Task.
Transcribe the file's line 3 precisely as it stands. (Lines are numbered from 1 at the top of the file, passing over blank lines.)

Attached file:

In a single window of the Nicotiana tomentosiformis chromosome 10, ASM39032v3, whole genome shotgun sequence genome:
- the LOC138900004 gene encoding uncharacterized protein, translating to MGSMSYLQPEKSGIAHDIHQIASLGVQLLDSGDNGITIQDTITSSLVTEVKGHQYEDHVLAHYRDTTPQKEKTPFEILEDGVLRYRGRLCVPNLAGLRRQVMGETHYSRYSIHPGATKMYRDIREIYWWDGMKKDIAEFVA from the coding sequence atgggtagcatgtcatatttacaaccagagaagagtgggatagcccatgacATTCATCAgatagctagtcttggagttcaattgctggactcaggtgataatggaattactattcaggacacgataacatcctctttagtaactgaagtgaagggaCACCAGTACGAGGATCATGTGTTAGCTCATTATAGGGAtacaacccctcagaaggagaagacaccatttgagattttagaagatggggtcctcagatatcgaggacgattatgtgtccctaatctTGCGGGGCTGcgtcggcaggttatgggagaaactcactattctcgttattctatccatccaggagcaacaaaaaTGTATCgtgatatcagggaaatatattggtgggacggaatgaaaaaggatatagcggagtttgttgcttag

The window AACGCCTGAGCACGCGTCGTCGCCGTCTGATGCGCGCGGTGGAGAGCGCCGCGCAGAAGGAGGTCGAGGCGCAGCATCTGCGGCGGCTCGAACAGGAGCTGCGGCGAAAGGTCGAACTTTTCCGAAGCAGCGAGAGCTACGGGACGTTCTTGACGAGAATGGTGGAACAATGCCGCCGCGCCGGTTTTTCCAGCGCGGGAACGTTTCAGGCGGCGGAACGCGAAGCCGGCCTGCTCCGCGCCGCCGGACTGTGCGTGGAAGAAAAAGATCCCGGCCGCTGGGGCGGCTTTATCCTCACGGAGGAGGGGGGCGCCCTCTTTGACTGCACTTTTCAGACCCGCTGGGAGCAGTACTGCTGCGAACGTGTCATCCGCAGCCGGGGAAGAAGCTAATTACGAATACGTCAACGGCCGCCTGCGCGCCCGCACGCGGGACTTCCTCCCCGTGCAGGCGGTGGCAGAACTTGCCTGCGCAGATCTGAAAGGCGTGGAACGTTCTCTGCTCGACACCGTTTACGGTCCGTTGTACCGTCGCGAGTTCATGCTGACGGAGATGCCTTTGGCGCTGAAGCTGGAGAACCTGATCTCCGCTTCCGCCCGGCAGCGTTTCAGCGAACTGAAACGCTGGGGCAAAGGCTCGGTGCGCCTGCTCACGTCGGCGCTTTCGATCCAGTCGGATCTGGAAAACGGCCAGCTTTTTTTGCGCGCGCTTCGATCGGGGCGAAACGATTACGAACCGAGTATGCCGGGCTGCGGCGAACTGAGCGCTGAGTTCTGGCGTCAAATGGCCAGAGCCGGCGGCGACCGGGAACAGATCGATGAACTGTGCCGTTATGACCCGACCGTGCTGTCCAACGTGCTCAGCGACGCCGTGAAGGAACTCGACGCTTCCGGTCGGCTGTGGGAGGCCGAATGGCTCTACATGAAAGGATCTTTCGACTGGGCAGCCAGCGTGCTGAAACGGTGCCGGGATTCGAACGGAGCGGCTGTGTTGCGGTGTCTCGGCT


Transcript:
The window AACGCCTGAGCACGCGTCGTCGCCGTCTGATGCGCGCGGTGGAGAGCGCCGCGCAGAAGGAGGTCGAGGCGCAGCATCTGCGGCGGCTCGAACAGGAGCTGCGGCGAAAGGTCGAACTTTTCCGAAGCAGCGAGAGCTACGGGACGTTCTTGACGAGAATGGTGGAACAATGCCGCCGCGCCGGTTTTTCCAGCGCGGGAACGTTTCAGGCGGCGGAACGCGAAGCCGGCCTGCTCCGCGCCGCCGGACTGTGCGTGGAAGAAAAAGATCCCGGCCGCTGGGGCGGCTTTATCCTCACGGAGGAGGGGGGCGCCCTCTTTGACTGCACTTTTCAGACCCGCTGGGAGCAGTACTGCTGCGAACGTGTCATCCGCAGCCGGGGAAGAAGCTAATTACGAATACGTCAACGGCCGCCTGCGCGCCCGCACGCGGGACTTCCTCCCCGTGCAGGCGGTGGCAGAACTTGCCTGCGCAGATCTGAAAGGCGTGGAACGTTCTCTGCTCGACACCGTTTACGGTCCGTTGTACCGTCGCGAGTTCATGCTGACGGAGATGCCTTTGGCGCTGAAGCTGGAGAACCTGATCTCCGCTTCCGCCCGGCAGCGTTTCAGCGAACTGAAACGCTGGGGCAAAGGCTCGGTGCGCCTGCTCACGTCGGCGCTTTCGATCCAGTCGGATCTGGAAAACGGCCAGCTTTTTTTGCGCGCGCTTCGATCGGGGCGAAACGATTACGAACCGAGTATGCCGGGCTGCGGCGAACTGAGCGCTGAGTTCTGGCGTCAAATGGCCAGAGCCGGCGGCGACCGGGAACAGATCGATGAACTGTGCCGTTATGACCCGACCGTGCTGTCCAACGTGCTCAGCGACGCCGTGAAGGAACTCGACGCTTCCGGTCGGCTGTGGGAGGCCGAATGGCTCTACATGAAAGGATCTTTCGACTGGGCAGCCAGCGTGCTGAAACGGTGCCGGGATTCGAACGGAGCGGCTGTGTTGCGGTGTCTCGGCT